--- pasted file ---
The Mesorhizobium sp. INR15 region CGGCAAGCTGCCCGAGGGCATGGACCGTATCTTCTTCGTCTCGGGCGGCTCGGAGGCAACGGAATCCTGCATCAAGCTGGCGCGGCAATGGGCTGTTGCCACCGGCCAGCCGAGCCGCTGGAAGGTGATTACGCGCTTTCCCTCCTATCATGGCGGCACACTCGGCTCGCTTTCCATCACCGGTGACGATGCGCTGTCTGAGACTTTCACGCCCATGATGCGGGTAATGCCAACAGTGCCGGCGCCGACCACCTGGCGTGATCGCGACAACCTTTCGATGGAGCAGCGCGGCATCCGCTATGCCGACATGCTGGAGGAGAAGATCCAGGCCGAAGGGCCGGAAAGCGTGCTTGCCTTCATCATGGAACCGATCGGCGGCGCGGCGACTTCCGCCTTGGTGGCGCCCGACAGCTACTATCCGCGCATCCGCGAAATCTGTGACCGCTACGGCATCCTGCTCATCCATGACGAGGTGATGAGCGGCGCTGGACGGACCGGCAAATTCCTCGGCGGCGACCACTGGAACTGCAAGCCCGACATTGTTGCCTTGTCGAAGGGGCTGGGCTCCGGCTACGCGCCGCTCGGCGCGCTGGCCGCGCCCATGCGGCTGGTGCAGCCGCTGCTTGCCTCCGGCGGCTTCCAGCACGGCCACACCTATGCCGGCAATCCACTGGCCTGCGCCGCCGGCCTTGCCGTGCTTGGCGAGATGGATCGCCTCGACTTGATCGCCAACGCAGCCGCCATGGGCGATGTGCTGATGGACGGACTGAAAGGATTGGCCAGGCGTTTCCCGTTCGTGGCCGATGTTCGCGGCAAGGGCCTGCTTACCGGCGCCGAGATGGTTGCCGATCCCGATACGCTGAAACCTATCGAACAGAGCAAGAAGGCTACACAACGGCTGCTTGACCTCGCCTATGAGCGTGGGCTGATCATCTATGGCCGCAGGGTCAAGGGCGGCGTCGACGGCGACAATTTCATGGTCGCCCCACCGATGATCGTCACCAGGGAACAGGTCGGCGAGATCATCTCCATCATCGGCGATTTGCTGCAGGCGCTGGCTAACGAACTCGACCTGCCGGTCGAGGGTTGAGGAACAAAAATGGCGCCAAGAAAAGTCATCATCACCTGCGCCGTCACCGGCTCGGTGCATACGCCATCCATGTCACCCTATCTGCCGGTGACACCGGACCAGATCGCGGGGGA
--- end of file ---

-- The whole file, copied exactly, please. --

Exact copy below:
The Mesorhizobium sp. INR15 region CGGCAAGCTGCCCGAGGGCATGGACCGTATCTTCTTCGTCTCGGGCGGCTCGGAGGCAACGGAATCCTGCATCAAGCTGGCGCGGCAATGGGCTGTTGCCACCGGCCAGCCGAGCCGCTGGAAGGTGATTACGCGCTTTCCCTCCTATCATGGCGGCACACTCGGCTCGCTTTCCATCACCGGTGACGATGCGCTGTCTGAGACTTTCACGCCCATGATGCGGGTAATGCCAACAGTGCCGGCGCCGACCACCTGGCGTGATCGCGACAACCTTTCGATGGAGCAGCGCGGCATCCGCTATGCCGACATGCTGGAGGAGAAGATCCAGGCCGAAGGGCCGGAAAGCGTGCTTGCCTTCATCATGGAACCGATCGGCGGCGCGGCGACTTCCGCCTTGGTGGCGCCCGACAGCTACTATCCGCGCATCCGCGAAATCTGTGACCGCTACGGCATCCTGCTCATCCATGACGAGGTGATGAGCGGCGCTGGACGGACCGGCAAATTCCTCGGCGGCGACCACTGGAACTGCAAGCCCGACATTGTTGCCTTGTCGAAGGGGCTGGGCTCCGGCTACGCGCCGCTCGGCGCGCTGGCCGCGCCCATGCGGCTGGTGCAGCCGCTGCTTGCCTCCGGCGGCTTCCAGCACGGCCACACCTATGCCGGCAATCCACTGGCCTGCGCCGCCGGCCTTGCCGTGCTTGGCGAGATGGATCGCCTCGACTTGATCGCCAACGCAGCCGCCATGGGCGATGTGCTGATGGACGGACTGAAAGGATTGGCCAGGCGTTTCCCGTTCGTGGCCGATGTTCGCGGCAAGGGCCTGCTTACCGGCGCCGAGATGGTTGCCGATCCCGATACGCTGAAACCTATCGAACAGAGCAAGAAGGCTACACAACGGCTGCTTGACCTCGCCTATGAGCGTGGGCTGATCATCTATGGCCGCAGGGTCAAGGGCGGCGTCGACGGCGACAATTTCATGGTCGCCCCACCGATGATCGTCACCAGGGAACAGGTCGGCGAGATCATCTCCATCATCGGCGATTTGCTGCAGGCGCTGGCTAACGAACTCGACCTGCCGGTCGAGGGTTGAGGAACAAAAATGGCGCCAAGAAAAGTCATCATCACCTGCGCCGTCACCGGCTCGGTGCATACGCCATCCATGTCACCCTATCTGCCGGTGACACCGGACCAGATCGCGGGGGA